Happy Christmas Eve SEJ readers! Like many other search & tech blogs, we’ve been doing write ups on NORAD Santa Tracker for years. This year however is a little more special than usual. Why? Well, there are two reasons.
The first and most important reason is that my son is now 2 1/2 and has a pretty good understanding of geography and is starting to grasp Santa Claus. It’s his first Christmas and I’m highly looking forward to hopefully grabbing 3 minutes of his attention away from his cousins and Thomas the Train set to check in on where in the world is Santa.
Secondly, this marks the first year that there is a split in the world of Maps powered Santa Tracking – with NORAD now joining forces with Bing and Google launching their own version of their own Google Santa Tracker; complete with games. How does one choose between the traditional & official tracking of Santa by NORAD (with Bing) and then Google (which has powered online Santa Tracking for years) going rogue with their own version?
Let’s just all be thankful that NORAD & Santa did not partner with Apple Maps, or a lot of kids might be getting the wrong presents this year.
But first, a little history of the NORAD & Santa Tracking
- In 1955, a Sears department store in Colorado Springs made a major mistake. The advertisements it placed around town included a telephone number for the one and only Santa Claus. However, the number given actually belonged to the Continental Air Defense Command (CONAD) Center.
- Instead of dismissing the calls, Colonel Shoup ordered his staff to give everyone that called a “current location” for Santa Claus. When the North American Aerospace Defense Command (NORAD) replaced CONAD in 1958, the tradition remained. And the rest, as they say, is history.
- NORAD has always employed various forms of media for the NORAD Tracks Santa Program. Traditional means, such as a telephone hotline, newspapers, radio, phonograph records, and television, have been used since the beginning.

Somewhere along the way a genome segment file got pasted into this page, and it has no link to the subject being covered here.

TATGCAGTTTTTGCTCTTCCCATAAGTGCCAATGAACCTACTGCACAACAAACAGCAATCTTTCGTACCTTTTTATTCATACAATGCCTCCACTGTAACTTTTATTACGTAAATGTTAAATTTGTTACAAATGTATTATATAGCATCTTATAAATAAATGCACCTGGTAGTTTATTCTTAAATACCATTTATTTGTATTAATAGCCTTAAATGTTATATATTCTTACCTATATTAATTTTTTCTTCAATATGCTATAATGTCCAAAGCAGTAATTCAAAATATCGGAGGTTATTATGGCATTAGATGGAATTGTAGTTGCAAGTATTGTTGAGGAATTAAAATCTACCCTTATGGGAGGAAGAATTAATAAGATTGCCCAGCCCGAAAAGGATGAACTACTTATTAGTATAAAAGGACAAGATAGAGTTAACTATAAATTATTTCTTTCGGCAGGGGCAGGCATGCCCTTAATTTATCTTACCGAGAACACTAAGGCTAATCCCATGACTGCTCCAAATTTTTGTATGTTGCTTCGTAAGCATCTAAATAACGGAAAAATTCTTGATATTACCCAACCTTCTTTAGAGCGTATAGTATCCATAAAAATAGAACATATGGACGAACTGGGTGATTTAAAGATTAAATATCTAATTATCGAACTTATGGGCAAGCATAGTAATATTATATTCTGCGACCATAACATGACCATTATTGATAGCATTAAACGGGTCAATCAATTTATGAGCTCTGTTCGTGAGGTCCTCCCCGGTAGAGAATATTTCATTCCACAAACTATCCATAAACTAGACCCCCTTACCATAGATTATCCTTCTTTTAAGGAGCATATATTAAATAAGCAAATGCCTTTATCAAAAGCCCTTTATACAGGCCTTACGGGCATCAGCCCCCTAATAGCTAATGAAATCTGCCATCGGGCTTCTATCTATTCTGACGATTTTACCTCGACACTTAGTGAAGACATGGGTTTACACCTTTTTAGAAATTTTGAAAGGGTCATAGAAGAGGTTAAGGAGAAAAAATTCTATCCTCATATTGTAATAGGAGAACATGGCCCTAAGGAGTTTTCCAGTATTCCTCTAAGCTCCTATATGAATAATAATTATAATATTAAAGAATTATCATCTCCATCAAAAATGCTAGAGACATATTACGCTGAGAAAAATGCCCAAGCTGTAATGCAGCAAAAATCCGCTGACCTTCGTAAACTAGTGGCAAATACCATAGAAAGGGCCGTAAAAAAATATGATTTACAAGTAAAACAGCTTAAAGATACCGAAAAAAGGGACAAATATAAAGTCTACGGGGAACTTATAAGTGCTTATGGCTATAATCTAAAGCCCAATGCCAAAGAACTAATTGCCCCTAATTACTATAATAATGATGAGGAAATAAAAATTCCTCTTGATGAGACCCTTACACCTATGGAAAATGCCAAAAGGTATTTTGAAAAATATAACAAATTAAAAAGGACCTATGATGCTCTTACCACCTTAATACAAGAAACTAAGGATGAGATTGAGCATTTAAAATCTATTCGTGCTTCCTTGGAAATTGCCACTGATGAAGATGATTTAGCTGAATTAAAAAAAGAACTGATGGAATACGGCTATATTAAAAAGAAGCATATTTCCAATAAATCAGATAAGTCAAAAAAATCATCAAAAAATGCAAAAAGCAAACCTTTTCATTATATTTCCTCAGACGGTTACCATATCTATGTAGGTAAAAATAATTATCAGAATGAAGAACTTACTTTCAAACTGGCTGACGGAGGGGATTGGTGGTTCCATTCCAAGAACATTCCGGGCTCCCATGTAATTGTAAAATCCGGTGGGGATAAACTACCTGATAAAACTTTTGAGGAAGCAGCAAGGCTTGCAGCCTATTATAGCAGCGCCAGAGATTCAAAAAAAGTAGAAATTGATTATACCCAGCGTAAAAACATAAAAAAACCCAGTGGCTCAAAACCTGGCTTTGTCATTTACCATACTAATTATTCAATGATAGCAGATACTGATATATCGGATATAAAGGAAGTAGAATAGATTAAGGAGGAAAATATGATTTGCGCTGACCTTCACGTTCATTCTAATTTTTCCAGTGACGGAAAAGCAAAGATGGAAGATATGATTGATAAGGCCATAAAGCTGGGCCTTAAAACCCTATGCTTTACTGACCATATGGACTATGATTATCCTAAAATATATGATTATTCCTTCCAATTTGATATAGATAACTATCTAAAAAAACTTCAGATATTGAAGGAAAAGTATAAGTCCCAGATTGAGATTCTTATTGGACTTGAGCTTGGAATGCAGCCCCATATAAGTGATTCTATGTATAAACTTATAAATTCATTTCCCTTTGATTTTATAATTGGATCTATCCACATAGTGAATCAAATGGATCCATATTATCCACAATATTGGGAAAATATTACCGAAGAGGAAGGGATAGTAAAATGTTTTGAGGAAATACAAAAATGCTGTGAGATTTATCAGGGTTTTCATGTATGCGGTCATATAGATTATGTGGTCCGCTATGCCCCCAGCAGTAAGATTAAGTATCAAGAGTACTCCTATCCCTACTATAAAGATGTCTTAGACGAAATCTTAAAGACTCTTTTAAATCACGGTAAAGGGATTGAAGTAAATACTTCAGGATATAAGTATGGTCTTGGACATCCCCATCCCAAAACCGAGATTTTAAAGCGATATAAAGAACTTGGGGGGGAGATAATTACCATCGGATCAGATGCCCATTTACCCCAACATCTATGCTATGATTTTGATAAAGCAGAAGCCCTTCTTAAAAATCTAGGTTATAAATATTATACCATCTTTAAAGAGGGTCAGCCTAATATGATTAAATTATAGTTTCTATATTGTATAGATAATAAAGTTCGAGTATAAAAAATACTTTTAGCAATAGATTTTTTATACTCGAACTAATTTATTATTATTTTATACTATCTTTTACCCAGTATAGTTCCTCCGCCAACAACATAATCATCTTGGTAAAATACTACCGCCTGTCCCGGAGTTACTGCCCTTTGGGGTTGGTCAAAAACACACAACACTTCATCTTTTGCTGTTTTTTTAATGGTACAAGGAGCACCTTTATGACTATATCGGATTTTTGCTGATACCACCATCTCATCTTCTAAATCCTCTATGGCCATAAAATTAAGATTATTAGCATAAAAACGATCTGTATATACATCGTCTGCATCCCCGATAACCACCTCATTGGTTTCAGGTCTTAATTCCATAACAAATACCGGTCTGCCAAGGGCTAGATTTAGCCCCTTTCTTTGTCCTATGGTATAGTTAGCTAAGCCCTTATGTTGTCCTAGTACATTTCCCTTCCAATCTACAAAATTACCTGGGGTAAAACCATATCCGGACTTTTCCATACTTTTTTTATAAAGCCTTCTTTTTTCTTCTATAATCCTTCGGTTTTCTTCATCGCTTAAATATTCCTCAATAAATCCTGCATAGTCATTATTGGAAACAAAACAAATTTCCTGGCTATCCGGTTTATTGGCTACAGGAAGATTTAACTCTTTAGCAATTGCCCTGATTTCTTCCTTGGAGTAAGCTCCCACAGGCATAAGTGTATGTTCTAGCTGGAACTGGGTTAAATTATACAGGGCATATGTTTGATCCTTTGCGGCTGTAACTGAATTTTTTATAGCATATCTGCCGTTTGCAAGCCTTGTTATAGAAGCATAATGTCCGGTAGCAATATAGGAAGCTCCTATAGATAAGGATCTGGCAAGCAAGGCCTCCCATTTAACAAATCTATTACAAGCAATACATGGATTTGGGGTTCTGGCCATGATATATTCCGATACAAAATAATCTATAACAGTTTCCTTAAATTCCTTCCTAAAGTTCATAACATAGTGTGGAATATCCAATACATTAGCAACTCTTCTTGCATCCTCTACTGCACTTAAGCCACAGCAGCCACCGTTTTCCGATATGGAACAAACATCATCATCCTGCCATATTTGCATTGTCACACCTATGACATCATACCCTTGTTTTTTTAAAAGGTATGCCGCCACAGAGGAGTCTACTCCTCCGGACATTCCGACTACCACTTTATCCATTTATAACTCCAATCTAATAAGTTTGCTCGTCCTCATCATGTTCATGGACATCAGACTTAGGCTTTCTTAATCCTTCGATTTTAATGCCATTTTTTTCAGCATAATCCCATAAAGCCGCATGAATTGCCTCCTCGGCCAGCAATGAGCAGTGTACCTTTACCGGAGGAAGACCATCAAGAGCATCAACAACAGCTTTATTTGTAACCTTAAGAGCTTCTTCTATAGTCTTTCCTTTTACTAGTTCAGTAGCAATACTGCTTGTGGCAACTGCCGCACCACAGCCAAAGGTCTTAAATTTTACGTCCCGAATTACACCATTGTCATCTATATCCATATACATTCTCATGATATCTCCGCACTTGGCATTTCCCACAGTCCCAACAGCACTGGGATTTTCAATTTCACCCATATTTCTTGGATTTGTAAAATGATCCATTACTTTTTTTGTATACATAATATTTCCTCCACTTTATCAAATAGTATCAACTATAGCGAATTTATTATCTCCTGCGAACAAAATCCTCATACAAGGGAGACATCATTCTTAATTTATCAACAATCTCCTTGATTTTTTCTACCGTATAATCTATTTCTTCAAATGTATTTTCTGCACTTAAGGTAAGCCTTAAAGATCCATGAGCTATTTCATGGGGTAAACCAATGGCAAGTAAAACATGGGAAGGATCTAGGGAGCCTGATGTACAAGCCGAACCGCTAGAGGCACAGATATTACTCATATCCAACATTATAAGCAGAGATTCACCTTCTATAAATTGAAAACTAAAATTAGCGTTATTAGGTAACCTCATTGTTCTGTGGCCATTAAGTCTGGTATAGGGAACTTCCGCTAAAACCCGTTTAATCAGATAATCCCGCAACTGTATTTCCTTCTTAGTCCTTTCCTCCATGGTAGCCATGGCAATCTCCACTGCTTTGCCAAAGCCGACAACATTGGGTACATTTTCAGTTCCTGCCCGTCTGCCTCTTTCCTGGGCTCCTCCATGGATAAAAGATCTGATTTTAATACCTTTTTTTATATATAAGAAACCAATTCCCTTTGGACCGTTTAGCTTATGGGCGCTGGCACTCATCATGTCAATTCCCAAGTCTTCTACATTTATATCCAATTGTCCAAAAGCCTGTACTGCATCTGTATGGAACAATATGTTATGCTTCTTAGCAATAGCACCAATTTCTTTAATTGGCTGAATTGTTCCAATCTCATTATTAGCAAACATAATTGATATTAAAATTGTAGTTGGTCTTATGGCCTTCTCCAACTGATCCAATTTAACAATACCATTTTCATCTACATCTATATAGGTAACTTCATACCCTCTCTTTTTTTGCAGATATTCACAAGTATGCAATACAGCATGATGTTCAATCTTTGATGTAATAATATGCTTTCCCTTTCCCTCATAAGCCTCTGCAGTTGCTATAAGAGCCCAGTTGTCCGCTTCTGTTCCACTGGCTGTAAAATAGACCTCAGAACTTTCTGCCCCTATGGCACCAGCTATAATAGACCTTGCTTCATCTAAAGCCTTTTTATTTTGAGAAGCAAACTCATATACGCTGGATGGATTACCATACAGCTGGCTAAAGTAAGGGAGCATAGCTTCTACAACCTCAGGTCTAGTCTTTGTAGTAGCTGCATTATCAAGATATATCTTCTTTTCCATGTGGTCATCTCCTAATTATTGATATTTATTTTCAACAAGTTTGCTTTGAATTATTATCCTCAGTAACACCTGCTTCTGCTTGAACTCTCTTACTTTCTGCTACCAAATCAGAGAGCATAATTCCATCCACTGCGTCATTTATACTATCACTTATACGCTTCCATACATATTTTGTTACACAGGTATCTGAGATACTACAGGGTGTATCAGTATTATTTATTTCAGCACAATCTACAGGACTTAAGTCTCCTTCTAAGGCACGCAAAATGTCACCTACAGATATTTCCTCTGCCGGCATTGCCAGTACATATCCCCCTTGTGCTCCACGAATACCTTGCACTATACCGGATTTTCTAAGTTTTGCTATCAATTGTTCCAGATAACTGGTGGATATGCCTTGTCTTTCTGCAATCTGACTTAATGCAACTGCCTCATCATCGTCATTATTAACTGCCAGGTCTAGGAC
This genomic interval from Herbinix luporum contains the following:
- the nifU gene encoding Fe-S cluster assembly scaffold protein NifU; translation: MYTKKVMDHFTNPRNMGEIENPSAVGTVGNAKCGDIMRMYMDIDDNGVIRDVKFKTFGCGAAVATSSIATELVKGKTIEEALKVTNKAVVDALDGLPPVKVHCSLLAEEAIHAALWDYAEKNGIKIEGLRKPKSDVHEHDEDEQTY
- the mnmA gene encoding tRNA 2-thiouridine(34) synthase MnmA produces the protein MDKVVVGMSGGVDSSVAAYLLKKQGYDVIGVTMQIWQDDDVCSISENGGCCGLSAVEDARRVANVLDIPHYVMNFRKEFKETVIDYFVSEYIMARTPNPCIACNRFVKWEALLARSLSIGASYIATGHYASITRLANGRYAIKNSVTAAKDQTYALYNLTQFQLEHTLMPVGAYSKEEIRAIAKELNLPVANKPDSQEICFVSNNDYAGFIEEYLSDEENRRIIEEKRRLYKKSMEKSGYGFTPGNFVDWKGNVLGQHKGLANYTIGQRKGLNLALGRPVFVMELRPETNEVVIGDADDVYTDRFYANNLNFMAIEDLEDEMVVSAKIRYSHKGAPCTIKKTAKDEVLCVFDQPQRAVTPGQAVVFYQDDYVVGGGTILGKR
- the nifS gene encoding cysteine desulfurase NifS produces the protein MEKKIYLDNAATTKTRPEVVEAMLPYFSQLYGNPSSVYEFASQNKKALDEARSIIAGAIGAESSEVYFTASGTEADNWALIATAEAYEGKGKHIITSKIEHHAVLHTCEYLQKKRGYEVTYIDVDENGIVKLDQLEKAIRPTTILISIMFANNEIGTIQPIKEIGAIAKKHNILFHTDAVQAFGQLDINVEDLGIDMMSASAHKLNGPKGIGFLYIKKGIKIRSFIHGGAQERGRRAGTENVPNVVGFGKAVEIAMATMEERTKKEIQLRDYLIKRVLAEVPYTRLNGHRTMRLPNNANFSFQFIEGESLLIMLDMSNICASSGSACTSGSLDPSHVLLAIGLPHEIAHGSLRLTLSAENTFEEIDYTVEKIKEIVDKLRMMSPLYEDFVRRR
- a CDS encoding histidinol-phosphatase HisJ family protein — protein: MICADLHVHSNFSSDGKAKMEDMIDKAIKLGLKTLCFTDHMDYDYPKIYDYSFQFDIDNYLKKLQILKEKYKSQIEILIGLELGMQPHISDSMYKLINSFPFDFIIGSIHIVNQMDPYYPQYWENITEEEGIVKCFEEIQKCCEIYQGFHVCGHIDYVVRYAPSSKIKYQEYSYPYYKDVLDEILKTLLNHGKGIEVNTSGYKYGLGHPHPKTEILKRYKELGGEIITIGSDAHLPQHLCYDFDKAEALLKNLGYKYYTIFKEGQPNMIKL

- However, as technology has evolved into more advanced forms, NORAD’s tracking has as well. While it still receive telephones calls, some 70,000 telephone calls from more than 200 countries and territories, NORAD has also increased its presence on the Internet.
- While the website for the NORAD Tracks Santa has undergone improvements, it’s been around since 1997. In 2004, NORAD partnered with Google and begun using Google Earth. Once on the NORAD Santa site, visitors were given a download link for Google Earth and then a Keyhole Markup Language (KML) file to download, which was no longer needed by 2009. Since that same year, the tracking has been done exclusively on the NORAD site.
For those of you SEJ readers that are used to such data and stories being visualized for you; here’s a family friendly INFOGRAPHIC (from last year) :
In 2011, an iOS and Android application was first introduced. These apps featured updates and an interactive game similar to Angry Birds. However, the 25 million people who will be tracking Santa will see a major change in the NORAD Tracks Santa Program this year.
Bing & NORAD Work together to Track Santa
NORAD and Google have parted ways. This year, NORAD will be using Microsoft’s Bing.
The site will run Microsoft’s Windows Azure cloud-computing platform and Bing Maps. NORAD will also offer Windows 8, Windows Phone 8, and Android Santa-tracking apps. While NORAD doesn’t necessarily need help tracking Santa, they’ve been doing so for 62 years with “four high-tech systems to track Santa—radar, satellites, Santa Cams and fighter jets,” it’s still a curious move.
From an International perspective, in the United Kingdom, for example, Bing’s market share is a mere 4 percent, compared to Google’s impressive 89 percent.
But, don’t expect Google to just step aside from tracking Santa this Christmas. The company will be tracking Santa on their own. In a blog post by Brian McClendon, VP of Google Maps and Google Earth, this is what Google has in store.
“While we’ve been tracking Santa since 2004 with Google Earth, this year a team of dedicated Google Maps engineers built a new route algorithm to chart Santa’s journey around the world on Christmas Eve. On his sleigh, arguably the fastest airborne vehicle in the world, Santa whips from city to city delivering presents to millions of homes.”
The search giant’s tracking program will include a Santa Tracker website, a new Chrome extension, or an Android app and Google+, Facebook, and Twitter pages.
And yes, Google gets a lot of searches for “Santa Tracker” and will take full advantage of that from an AdWords perspective :
Which is kind of interesting, because although the AdWords ad is promoting Google.com/SantaTracker, the Google Plus area in the SERPS is suggesting that searchers follow NORAD Tracks Santa :
Bing.com however is not serving sponsored search ads for “Santa Tracker” and is instead serving News results above the organics (which rank NoradSanta.org as #1 also)
While there’s been no official reason NORAD and Google split, it’s been reported that it was mutual. Regardless, it should be interesting to see which Santa tracking program prevails and if NORAD and Google will someday work together again (hence the placement of the Google+ page!).
Which Santa Tracker will you be using? NORAD powered by Bing? Or Google Santa Tracker?
Subscribe to SEJ
Get our weekly newsletter from SEJ's Founder Loren Baker about the latest news in the industry!